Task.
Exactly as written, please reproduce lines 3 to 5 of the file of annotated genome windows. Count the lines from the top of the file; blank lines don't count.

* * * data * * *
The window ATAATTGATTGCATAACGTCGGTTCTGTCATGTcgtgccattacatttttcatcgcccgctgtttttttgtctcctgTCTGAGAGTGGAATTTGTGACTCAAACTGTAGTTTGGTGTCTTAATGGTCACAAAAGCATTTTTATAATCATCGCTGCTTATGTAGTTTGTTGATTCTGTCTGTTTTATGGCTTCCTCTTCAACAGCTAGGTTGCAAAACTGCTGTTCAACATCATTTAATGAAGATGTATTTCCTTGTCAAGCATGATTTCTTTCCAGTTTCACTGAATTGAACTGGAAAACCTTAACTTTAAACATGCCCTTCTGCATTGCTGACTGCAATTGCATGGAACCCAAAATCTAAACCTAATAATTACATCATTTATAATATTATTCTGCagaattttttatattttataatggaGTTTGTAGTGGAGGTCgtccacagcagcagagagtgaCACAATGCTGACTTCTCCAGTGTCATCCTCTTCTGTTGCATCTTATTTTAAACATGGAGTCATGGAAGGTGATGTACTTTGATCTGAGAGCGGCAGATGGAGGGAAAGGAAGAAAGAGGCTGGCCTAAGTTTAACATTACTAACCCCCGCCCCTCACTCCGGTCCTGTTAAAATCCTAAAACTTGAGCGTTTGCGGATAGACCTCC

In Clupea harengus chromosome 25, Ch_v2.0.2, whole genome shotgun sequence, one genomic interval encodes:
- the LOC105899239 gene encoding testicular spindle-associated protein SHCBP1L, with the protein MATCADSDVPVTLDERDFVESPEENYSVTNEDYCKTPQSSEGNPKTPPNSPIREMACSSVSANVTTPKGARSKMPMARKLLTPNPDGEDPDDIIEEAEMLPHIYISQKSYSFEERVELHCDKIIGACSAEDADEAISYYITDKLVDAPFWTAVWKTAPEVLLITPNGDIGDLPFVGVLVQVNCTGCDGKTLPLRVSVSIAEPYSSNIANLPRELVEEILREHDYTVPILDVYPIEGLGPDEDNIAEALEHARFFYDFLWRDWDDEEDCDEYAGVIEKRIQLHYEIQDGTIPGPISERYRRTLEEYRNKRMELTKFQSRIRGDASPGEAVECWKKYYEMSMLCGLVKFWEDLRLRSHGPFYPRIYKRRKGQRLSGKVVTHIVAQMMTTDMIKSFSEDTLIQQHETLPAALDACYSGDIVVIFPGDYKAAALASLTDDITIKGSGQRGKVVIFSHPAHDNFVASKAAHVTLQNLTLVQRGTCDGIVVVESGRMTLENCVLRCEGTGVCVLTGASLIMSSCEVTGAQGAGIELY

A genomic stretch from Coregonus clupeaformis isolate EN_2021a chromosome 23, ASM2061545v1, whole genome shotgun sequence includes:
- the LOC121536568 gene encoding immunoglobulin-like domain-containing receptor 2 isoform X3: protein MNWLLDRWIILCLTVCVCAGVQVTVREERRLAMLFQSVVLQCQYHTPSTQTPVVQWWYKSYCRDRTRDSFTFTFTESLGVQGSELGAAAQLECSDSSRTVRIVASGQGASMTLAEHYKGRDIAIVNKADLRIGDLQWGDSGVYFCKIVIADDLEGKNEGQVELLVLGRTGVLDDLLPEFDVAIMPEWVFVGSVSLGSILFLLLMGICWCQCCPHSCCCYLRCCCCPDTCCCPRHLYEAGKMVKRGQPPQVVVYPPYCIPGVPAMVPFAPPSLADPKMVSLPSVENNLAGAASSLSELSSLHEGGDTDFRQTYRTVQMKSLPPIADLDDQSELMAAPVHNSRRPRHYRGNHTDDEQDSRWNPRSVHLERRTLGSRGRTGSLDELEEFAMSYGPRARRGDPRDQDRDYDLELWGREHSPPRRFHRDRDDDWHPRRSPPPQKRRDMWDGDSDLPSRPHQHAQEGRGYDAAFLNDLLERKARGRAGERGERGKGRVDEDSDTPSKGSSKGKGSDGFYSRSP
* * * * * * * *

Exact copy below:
- the LOC105899239 gene encoding testicular spindle-associated protein SHCBP1L, with the protein MATCADSDVPVTLDERDFVESPEENYSVTNEDYCKTPQSSEGNPKTPPNSPIREMACSSVSANVTTPKGARSKMPMARKLLTPNPDGEDPDDIIEEAEMLPHIYISQKSYSFEERVELHCDKIIGACSAEDADEAISYYITDKLVDAPFWTAVWKTAPEVLLITPNGDIGDLPFVGVLVQVNCTGCDGKTLPLRVSVSIAEPYSSNIANLPRELVEEILREHDYTVPILDVYPIEGLGPDEDNIAEALEHARFFYDFLWRDWDDEEDCDEYAGVIEKRIQLHYEIQDGTIPGPISERYRRTLEEYRNKRMELTKFQSRIRGDASPGEAVECWKKYYEMSMLCGLVKFWEDLRLRSHGPFYPRIYKRRKGQRLSGKVVTHIVAQMMTTDMIKSFSEDTLIQQHETLPAALDACYSGDIVVIFPGDYKAAALASLTDDITIKGSGQRGKVVIFSHPAHDNFVASKAAHVTLQNLTLVQRGTCDGIVVVESGRMTLENCVLRCEGTGVCVLTGASLIMSSCEVTGAQGAGIELY

A genomic stretch from Coregonus clupeaformis isolate EN_2021a chromosome 23, ASM2061545v1, whole genome shotgun sequence includes:
- the LOC121536568 gene encoding immunoglobulin-like domain-containing receptor 2 isoform X3: protein MNWLLDRWIILCLTVCVCAGVQVTVREERRLAMLFQSVVLQCQYHTPSTQTPVVQWWYKSYCRDRTRDSFTFTFTESLGVQGSELGAAAQLECSDSSRTVRIVASGQGASMTLAEHYKGRDIAIVNKADLRIGDLQWGDSGVYFCKIVIADDLEGKNEGQVELLVLGRTGVLDDLLPEFDVAIMPEWVFVGSVSLGSILFLLLMGICWCQCCPHSCCCYLRCCCCPDTCCCPRHLYEAGKMVKRGQPPQVVVYPPYCIPGVPAMVPFAPPSLADPKMVSLPSVENNLAGAASSLSELSSLHEGGDTDFRQTYRTVQMKSLPPIADLDDQSELMAAPVHNSRRPRHYRGNHTDDEQDSRWNPRSVHLERRTLGSRGRTGSLDELEEFAMSYGPRARRGDPRDQDRDYDLELWGREHSPPRRFHRDRDDDWHPRRSPPPQKRRDMWDGDSDLPSRPHQHAQEGRGYDAAFLNDLLERKARGRAGERGERGKGRVDEDSDTPSKGSSKGKGSDGFYSRSP